And then there are the hand-sewn leggins, breechclout and trade shirts that add texture to my humble time travels. The feel of linen rivals the exhilaration of a new gun’s first shot, at least for me. The gentle scratch of wool under snugged, trail-worn buckskin garters adds to the ambiance, as does the cooling gusts that flirt with the bare skin of an upper thigh.
Like an intricate puzzle, the 18th-century pieces must fit together as elk moccasins whisk along the trails that crisscross both forest and fen. If not, there is little hope of passing through time’s portal, little chance of experiencing daily life in a bygone era.
From moment to moment the emphasis on the three elements of traditional black powder hunting—the historical word, the arm using black powder as a propellant and the simplicity of a fair-chase pursuit—varies. Sometimes a few words from a hunter hero’s written recollections take the fore, other times the one-on-one intrigue of a backcountry woodsman pitting his or her wits against a forest tenant takes precedence, and sometimes the feel of a fine flintlock trade gun is all that is needed to slip back in time.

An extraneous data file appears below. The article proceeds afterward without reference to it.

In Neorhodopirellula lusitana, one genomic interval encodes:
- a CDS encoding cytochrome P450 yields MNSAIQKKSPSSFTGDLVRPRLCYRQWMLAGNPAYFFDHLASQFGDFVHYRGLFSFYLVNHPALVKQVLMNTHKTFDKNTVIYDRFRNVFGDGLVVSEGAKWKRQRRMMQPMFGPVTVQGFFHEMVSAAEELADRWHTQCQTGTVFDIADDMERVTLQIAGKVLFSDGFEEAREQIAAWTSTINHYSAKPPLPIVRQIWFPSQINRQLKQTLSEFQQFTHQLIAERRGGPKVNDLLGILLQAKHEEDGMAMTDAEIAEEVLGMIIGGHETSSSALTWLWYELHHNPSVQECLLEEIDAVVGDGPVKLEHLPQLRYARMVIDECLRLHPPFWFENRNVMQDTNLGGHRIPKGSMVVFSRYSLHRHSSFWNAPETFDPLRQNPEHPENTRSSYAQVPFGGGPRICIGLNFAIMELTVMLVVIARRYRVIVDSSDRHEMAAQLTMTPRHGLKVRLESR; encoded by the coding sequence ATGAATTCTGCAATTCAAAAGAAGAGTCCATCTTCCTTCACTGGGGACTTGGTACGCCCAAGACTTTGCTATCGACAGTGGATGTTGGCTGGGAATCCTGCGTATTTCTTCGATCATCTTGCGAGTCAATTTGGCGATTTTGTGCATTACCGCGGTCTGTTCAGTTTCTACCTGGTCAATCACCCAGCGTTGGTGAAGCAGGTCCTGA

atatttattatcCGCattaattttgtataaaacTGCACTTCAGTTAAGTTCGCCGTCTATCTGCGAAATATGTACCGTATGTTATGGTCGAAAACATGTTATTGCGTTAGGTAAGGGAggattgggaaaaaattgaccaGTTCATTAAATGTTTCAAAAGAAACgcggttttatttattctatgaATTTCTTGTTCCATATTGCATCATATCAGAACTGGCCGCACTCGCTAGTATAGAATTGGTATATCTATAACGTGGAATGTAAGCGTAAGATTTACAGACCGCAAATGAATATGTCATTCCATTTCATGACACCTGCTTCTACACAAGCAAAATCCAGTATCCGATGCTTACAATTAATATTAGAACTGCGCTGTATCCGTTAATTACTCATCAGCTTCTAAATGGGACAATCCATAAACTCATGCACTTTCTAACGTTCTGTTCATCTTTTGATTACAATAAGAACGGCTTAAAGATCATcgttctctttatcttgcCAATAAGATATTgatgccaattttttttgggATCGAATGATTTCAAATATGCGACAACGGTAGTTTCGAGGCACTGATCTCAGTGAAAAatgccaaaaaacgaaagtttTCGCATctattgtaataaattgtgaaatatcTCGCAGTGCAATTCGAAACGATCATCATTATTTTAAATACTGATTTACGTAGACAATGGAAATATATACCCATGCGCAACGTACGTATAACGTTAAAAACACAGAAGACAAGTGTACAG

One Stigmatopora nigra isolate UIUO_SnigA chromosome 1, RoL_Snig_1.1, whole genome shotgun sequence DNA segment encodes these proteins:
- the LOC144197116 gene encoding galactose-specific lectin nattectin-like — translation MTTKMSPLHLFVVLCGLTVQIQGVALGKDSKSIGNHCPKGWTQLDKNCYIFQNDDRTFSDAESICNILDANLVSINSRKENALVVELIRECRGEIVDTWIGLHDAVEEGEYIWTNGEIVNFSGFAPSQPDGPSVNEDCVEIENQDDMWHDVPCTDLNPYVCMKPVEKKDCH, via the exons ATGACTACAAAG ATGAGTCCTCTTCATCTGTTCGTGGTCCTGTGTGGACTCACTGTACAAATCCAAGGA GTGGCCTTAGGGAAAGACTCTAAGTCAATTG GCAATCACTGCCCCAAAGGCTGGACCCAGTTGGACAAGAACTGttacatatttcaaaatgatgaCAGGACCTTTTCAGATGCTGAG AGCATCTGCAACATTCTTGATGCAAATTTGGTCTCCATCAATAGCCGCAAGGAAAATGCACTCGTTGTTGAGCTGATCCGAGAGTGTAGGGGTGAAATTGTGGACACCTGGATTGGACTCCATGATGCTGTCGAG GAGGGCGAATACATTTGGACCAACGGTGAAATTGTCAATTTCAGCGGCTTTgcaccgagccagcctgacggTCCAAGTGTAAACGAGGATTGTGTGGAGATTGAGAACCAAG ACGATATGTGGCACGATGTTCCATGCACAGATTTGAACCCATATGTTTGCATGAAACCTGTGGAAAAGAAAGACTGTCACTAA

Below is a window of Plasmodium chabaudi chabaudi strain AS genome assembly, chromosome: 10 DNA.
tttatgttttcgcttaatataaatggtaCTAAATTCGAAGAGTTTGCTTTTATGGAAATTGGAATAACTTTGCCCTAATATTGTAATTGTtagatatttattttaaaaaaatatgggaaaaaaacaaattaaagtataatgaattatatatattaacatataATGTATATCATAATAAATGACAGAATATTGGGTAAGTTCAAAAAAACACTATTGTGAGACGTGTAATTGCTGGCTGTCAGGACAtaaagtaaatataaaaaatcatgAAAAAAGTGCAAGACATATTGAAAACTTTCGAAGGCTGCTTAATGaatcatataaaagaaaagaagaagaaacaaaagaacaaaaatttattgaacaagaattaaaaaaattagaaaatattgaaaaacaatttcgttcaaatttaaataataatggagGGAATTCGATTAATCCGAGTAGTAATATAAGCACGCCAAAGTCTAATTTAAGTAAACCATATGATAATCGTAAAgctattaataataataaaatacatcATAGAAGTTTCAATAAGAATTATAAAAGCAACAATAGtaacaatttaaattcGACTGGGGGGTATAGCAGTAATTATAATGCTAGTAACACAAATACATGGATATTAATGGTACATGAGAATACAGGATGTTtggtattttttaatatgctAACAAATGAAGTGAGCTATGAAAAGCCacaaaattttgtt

Unfinished maple and dull metal contribute little to the journey back to the 1790s. Stained stock-wood, browned steel and tarnished brass are another story. But despite that caveat, holding a new Northwest gun, smelling the burnt black powder and seeing those five holes on paper sure do pump up one’s excitement level.
Within the confines of the traditional hunt there is no thrill that compares to that of taking the first shot with a flintlock trade gun of one’s own manufacture. And the joy is compounded when a best friend comments that the gun “sounds like a trade gun.”
Give traditional black powder hunting a try, be safe and may God bless you.